Are there special designations or certifications in counseling available to church leaders?

Dr. Glass: For those who have the time, calling and inclination, pastors can complete degrees that lead to licensure in clinical mental health counseling. Most are best served by resources (seminars, books) that help them identify problems and how to make good referrals.

Some churches also hire professional counselors as part of their staff.

Some congregations might join with others to form a consortium of services and skills from the community. 

How have Ashland Theological Seminary’s educational / training offerings evolved in the past several years?

Dr. Glass: Our counseling program models attract church leaders primarily through scheduling that allows for classes to be completed one day a week. We’ve also developed seminar models which help pastors better understand and identify the needs which present in their congregations.   

Even with this adaptation to the busy schedules of our pastors and students, our programs meet and surpass the rigorous CACREP accreditation standards, and our students pass the state licensing requirements at a 96-percent rate on their first try, making us the No. 1 program in Ohio in that regard.  Finally, we seek to help the general community and parishioners understand how they might be involved in helping and serving.

If a church leader is interested in obtaining counseling training (while maintaining his or her ministry at home), is that an option?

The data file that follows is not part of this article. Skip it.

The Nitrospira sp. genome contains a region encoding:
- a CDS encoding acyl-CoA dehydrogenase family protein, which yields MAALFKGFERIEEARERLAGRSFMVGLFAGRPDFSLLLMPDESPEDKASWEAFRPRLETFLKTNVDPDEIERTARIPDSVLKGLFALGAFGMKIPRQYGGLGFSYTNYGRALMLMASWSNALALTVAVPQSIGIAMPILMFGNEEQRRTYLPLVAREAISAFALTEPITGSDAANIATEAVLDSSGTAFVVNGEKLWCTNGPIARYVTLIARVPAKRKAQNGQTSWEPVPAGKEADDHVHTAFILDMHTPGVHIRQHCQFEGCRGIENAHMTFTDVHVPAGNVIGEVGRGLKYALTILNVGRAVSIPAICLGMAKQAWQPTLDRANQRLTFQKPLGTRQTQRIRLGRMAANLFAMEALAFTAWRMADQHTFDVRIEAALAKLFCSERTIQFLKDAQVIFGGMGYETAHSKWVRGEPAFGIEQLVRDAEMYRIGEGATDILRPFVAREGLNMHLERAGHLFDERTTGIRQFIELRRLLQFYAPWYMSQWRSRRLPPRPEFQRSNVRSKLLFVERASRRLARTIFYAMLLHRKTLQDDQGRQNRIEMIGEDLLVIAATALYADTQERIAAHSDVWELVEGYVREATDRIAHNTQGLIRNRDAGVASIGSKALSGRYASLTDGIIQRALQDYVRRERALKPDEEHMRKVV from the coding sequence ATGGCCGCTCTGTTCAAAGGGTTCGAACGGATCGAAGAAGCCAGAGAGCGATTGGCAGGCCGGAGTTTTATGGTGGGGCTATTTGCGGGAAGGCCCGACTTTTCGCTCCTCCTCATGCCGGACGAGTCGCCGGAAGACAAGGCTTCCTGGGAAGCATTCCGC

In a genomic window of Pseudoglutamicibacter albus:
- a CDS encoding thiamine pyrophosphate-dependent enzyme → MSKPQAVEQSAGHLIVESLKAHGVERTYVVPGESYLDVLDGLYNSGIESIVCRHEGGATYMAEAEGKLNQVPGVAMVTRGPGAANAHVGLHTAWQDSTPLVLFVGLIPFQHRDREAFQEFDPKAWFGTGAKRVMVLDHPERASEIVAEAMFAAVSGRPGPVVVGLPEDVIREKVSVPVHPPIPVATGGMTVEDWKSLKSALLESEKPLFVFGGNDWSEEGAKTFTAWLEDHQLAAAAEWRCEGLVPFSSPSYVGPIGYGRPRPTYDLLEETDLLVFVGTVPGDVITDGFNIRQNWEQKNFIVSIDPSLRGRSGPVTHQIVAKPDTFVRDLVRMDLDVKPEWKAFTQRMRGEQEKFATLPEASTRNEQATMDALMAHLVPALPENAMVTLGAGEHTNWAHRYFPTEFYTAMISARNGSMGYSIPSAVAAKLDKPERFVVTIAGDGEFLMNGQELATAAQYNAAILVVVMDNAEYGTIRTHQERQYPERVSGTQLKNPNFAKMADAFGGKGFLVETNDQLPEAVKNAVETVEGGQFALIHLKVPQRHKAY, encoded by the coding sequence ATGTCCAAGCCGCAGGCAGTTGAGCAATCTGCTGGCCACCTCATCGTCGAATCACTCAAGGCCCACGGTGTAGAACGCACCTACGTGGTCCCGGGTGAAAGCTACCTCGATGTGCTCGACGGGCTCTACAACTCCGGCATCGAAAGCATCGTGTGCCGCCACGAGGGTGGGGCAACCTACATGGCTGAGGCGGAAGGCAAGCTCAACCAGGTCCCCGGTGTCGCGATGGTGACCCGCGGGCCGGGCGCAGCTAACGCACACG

Dr. Glass: Yes, most certainly. We seek to assist church leaders to  discern exactly the best path based upon their own calling and ability to devote their time to the effort.

Of course, cost is also a consideration. In what ways can a pastor make counseling training more financially manageable?

Dr. Glass: Scholarships are available. Churches have also sponsored students with a contract for service. If churches are aware of the needs within their congregations, they might be willing to support a pastor’s additional training or that of other staff members. This might be all the truer if congregations join together to assess their community and congregational needs and resolve to act in unison.

If a pastor still thinks counseling training is out of reach, what would you say?

Dr. Glass: Living out one’s calling is challenging for anyone. But if called, God will provide. Our program offers a unique pathway that makes completion of the degree not only feasible but provides flexibility and support throughout the entire process. The program requires significant time, but the significant training is priceless.

If there’s a need in their area / congregation (especially in underserved regions) and they feel called, there’s always a way to complete the training. We’re always very happy to help an individual, a congregation, or a consortium of congregations / pastors discern what’s best for them, their congregations, and their communities.   

— Reporting by RaeAnn Slaybaugh